# Differences between an axial vector, a pseudo vector and a bivector?

1. Feb 20, 2007

### Swapnil

What is the difference between an axial vector, a psudo vector and a bivector?

2. Feb 20, 2007

### Hurkyl

Staff Emeritus
Axial vector and pseudo-vector seem to mean the same thing, and are dual to bivectors.

A bivector is a "directed area". (similar to how a vector is a "directed length") In three dimensions, a directed area can be represented by its normal vector (i.e. it's "axis"): that's where pseudovectors come from.

Similarly, in three dimensions, a "directed volume" can be represented by a number: that's where pseudoscalars come from.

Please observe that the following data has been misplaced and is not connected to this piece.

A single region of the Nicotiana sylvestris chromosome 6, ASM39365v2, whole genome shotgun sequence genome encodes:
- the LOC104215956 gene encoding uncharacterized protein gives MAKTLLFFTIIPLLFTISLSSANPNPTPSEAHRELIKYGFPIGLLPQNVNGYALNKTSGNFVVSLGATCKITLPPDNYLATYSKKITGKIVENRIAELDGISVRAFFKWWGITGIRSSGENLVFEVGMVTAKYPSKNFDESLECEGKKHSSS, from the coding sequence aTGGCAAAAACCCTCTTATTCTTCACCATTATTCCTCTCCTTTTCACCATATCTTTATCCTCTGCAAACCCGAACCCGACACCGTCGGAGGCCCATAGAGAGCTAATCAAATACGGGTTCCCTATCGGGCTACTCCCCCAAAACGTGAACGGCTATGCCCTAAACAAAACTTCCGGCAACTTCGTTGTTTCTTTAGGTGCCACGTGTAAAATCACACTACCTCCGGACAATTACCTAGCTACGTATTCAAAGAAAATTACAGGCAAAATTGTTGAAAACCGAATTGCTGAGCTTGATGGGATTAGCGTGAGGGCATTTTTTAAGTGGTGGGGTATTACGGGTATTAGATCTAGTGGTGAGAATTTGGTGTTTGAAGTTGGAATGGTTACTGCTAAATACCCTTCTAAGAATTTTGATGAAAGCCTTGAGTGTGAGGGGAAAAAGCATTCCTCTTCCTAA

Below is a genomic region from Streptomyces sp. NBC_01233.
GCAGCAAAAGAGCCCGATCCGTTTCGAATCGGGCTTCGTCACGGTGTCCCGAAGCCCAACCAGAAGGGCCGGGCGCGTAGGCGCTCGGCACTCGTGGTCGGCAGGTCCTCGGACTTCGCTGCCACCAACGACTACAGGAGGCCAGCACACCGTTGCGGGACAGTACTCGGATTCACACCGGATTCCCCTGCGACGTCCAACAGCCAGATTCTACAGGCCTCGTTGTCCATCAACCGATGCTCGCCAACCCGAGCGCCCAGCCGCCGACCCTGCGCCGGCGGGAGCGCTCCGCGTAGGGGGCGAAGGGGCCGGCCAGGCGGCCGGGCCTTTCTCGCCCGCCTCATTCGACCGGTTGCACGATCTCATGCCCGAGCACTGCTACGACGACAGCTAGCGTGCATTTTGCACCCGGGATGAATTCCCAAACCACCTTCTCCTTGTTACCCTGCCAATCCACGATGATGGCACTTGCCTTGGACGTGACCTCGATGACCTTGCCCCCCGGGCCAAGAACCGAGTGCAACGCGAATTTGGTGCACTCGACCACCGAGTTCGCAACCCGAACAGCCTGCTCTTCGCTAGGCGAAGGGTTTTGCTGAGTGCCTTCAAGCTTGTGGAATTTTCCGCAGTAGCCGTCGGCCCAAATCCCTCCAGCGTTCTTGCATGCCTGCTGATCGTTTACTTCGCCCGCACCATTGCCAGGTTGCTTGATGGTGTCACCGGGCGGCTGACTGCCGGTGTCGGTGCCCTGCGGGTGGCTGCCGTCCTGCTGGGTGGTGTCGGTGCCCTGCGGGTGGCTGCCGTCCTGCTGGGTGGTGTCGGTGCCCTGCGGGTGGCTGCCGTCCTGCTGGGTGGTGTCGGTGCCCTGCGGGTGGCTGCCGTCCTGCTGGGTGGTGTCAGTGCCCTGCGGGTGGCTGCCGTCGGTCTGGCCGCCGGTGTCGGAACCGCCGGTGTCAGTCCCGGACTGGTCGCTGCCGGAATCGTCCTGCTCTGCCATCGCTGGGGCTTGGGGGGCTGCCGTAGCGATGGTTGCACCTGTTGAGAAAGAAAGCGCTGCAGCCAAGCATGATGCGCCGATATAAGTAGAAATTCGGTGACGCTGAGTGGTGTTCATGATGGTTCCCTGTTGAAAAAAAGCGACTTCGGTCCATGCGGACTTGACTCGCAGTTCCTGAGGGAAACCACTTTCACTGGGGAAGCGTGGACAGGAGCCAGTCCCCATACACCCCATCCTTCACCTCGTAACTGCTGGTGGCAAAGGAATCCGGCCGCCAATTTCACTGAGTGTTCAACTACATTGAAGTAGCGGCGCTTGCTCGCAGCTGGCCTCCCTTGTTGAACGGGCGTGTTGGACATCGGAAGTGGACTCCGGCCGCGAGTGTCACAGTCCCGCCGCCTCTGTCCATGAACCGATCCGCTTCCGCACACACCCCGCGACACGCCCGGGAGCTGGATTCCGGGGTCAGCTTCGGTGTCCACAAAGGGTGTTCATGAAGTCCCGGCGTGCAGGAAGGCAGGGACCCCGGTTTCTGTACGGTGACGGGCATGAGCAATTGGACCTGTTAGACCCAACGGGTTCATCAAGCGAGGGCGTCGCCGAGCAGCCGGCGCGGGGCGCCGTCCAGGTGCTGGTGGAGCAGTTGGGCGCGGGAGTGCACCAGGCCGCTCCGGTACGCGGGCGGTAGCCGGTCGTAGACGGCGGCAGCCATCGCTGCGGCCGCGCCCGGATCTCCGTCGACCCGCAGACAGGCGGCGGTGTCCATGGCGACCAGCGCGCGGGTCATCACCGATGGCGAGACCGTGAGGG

Last edited: Feb 20, 2007
3. Feb 20, 2007

### Swapnil

So, if
$$\vec{C} = \vec{A}\times\vec{B}$$

then C would be a psudo vector and it would also be a bivector since its magnitude is equal to the area of the parallogram spanned by A and B?

4. Feb 20, 2007

### Hurkyl

Staff Emeritus
Almost: $A \times B$ is the (pseudo)vector that is dual to the bivector $A \wedge B$.

$A \times B$ is merely the properly oriented vector that is perpendicular to the oriented parallelogram with sides A and B. Roughly speaking, $A \wedge B$ is that oriented parallelogram.

(But only roughly speaking -- the picture isn't quite that nice. For example, $(A + B) \wedge B = A \wedge B$)